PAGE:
Unusual neutron star rotating every 76 seconds discovered in stellar graveyard

Unusual neutron star rotating every 76 seconds discovered in stellar graveyard

Unusual neutron star rotating every 76 seconds discovered in stellar graveyard

The MeerKAT telescope detecting the star. Credit: Danielle Futeselaar

An international team led by a scientist from the University of Sydney has discovered a neutron star emitting an unusual radio signal that spins extremely slowly, rotating once every 76 seconds.

The star is unique because it resides in the “neutron star graveyard”, where no pulsation is expected. The discovery was made by the MeerTRAP team using the MeerKAT radio telescope in South Africa and is published in natural astronomy.

The star was initially detected from a single pulse. It was then possible to confirm multiple pulses using simultaneous consecutive eight-second sky images, to confirm its position.

Neutron stars are extremely dense remnants of supernova explosions of massive stars. Scientists know about 3,000 of them in our galaxy. However, the new discovery is unlike anything seen so far. The team thinks it could belong to the theoretical class of ultra-long-period magnetars, stars with extremely strong magnetic fields.

Lead researcher Dr Manisha Caleb, formerly of the University of Manchester and now the University of Sydney, said: “Amazingly, we only detect radio emissions from this source for 0.5% of its period. rotation.

“That means it’s very lucky that the radio beam crossed with Earth.

Credit: University of Sydney

“So it’s likely that there are many more of these very slowly rotating stars in the galaxy, which has important implications for understanding how neutron stars are born and age.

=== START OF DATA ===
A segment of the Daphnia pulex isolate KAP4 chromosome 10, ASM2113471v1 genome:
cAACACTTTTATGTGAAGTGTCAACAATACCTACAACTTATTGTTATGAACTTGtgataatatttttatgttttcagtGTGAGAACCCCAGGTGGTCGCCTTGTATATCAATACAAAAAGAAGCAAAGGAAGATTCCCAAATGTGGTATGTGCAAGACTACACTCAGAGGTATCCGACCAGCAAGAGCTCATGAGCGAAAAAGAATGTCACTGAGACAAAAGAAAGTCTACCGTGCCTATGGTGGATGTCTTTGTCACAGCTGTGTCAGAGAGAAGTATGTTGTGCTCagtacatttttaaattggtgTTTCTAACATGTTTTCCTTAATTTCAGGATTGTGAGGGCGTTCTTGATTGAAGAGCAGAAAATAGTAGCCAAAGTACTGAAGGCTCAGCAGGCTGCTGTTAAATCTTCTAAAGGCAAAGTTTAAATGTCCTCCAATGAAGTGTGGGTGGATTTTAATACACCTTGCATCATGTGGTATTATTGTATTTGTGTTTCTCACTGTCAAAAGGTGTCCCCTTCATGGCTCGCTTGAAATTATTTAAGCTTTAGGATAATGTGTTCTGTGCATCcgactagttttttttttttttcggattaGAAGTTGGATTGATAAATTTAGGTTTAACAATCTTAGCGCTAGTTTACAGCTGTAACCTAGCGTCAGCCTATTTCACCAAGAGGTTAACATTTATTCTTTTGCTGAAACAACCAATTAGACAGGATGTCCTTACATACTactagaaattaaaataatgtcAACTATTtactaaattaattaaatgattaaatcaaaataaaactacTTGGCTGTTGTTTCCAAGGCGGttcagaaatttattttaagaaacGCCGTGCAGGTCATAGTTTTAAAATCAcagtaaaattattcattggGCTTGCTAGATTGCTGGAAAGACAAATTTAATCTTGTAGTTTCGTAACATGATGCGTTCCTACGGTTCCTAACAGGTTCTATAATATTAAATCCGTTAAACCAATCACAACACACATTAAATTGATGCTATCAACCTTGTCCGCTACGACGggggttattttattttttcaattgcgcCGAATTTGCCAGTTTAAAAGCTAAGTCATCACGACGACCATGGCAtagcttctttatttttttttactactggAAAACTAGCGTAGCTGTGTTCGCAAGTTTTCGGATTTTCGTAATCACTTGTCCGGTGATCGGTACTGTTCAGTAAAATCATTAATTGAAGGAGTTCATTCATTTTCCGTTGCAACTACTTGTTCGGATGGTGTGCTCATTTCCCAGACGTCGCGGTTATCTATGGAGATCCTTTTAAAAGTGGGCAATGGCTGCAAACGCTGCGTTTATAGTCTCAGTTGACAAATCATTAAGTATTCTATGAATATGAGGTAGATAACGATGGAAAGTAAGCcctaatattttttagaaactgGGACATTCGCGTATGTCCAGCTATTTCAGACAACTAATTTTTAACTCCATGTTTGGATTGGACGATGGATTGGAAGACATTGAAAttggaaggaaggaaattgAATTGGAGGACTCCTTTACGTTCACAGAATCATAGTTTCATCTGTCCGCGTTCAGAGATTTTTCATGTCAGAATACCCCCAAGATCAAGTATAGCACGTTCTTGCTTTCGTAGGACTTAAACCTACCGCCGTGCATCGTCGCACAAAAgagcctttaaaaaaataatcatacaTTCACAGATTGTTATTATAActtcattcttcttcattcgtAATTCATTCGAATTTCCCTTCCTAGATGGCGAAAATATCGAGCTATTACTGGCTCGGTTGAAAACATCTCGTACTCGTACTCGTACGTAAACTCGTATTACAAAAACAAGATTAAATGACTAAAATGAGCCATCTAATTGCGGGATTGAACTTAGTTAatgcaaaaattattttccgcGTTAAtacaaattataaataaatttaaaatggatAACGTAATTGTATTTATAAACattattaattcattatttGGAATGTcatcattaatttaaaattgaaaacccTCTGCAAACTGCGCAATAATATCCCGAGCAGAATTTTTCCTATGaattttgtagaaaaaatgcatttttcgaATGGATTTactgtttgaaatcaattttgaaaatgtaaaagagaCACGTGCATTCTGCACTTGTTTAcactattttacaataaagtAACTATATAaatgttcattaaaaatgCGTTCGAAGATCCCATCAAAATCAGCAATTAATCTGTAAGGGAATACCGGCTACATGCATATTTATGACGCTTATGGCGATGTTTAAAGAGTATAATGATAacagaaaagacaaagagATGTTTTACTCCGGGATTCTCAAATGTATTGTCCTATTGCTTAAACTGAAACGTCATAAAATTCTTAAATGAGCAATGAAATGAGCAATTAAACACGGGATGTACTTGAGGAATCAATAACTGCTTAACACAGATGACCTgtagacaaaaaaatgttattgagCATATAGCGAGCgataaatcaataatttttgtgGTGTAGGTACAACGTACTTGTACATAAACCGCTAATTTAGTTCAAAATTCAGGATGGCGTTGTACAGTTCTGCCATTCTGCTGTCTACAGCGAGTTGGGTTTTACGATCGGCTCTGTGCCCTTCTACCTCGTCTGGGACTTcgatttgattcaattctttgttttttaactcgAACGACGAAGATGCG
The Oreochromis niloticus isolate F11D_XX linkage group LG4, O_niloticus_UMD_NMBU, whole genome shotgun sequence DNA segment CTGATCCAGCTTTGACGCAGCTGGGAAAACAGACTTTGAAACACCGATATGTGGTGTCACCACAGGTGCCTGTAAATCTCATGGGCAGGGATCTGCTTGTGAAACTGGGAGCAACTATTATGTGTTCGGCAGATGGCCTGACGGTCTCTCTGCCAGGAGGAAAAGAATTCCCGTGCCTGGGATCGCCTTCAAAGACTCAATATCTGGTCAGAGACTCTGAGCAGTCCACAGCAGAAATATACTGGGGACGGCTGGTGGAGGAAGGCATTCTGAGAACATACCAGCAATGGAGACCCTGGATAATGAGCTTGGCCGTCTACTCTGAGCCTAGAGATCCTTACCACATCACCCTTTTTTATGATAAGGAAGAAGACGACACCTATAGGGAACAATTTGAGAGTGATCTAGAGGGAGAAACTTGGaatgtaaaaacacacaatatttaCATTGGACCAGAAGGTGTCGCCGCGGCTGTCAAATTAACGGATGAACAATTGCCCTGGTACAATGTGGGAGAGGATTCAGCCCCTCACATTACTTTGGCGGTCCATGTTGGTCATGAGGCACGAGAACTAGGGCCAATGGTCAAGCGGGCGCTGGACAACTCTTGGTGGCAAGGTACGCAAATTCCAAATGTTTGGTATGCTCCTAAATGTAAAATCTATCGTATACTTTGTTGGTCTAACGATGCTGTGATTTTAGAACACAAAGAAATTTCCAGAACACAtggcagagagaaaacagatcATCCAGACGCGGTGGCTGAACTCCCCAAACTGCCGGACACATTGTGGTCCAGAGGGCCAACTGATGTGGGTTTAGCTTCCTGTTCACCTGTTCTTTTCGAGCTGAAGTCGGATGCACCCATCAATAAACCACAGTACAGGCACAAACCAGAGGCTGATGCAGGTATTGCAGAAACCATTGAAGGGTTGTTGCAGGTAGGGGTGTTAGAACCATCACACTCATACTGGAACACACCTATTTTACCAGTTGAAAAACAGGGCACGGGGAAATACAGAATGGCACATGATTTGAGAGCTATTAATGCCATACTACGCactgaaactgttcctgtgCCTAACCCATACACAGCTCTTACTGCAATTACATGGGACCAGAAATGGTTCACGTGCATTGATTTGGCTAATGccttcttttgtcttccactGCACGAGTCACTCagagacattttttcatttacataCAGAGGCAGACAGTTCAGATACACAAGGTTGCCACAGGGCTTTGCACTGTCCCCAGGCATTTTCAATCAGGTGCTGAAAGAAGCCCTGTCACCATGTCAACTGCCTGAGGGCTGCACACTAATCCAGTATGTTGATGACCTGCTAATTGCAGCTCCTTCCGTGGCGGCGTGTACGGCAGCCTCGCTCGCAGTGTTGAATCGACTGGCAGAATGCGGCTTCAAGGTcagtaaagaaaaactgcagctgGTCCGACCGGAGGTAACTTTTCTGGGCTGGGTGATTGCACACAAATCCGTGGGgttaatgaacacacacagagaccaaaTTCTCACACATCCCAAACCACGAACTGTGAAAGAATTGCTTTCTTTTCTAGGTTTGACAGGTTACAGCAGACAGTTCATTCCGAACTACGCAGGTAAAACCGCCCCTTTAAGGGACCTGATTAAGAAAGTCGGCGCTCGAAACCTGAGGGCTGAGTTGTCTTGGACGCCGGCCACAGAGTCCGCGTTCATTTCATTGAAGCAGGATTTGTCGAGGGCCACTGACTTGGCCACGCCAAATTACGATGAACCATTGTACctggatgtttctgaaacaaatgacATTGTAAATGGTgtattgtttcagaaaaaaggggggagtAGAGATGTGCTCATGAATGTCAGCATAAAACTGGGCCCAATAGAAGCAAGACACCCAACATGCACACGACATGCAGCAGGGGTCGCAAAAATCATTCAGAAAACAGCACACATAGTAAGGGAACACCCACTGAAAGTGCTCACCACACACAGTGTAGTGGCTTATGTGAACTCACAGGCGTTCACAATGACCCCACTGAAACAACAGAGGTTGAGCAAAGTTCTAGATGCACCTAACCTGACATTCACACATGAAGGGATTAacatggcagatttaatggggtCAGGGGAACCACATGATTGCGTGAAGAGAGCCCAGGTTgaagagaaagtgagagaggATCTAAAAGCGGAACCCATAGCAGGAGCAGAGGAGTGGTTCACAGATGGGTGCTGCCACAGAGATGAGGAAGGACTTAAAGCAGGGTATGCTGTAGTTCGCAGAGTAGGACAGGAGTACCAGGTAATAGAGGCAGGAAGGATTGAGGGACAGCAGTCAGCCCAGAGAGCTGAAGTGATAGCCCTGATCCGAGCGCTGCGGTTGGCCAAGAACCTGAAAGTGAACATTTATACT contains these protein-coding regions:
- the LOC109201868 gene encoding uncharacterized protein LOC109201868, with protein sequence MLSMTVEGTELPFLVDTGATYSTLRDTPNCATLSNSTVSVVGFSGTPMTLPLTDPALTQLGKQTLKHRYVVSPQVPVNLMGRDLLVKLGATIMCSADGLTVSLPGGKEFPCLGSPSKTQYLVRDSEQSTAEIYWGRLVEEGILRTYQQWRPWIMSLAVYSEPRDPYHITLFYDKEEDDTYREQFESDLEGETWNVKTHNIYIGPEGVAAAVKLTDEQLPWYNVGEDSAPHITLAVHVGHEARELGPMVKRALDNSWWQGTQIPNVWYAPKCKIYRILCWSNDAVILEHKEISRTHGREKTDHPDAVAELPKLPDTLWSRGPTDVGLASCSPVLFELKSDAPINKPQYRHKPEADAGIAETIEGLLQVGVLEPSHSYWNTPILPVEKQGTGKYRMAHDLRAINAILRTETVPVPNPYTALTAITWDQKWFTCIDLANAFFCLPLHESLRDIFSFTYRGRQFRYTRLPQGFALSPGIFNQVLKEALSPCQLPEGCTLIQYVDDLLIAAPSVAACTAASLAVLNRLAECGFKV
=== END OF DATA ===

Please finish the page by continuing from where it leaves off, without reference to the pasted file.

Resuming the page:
“The majority of pulsar surveys don’t look for such long periods, so we have no idea how many of these stars might exist.”

The newly discovered neutron star is named PSR J0901-4046 and appears to have at least seven different types of pulses, some of which are strongly periodic. It shows the characteristics of pulsars, ultra-long period magnetars and even fast radio bursts – brief flashes of radio emission at random locations in the sky.

“It’s the start of a new class of neutron stars. How or if it relates to other classes remains to be explored. There are probably many more out there. We just have to to look at.” said Dr. Caleb.

Astrophysicists theorize a new type of neutron star

More information:
Manisha Caleb, Discovery of a radio-emitting neutron star with an ultra-long spin period of 76 s, natural astronomy (2022). DOI: 10.1038/s41550-022-01688-x. www.nature.com/articles/s41550-022-01688-x

Provided by the University of Sydney

Quote: Unusual neutron star spinning every 76 seconds discovered in stellar graveyard (2022, May 30) Retrieved May 30, 2022 from https://phys.org/news/2022-05-unusual-neutron-star-seconds-stellar .html

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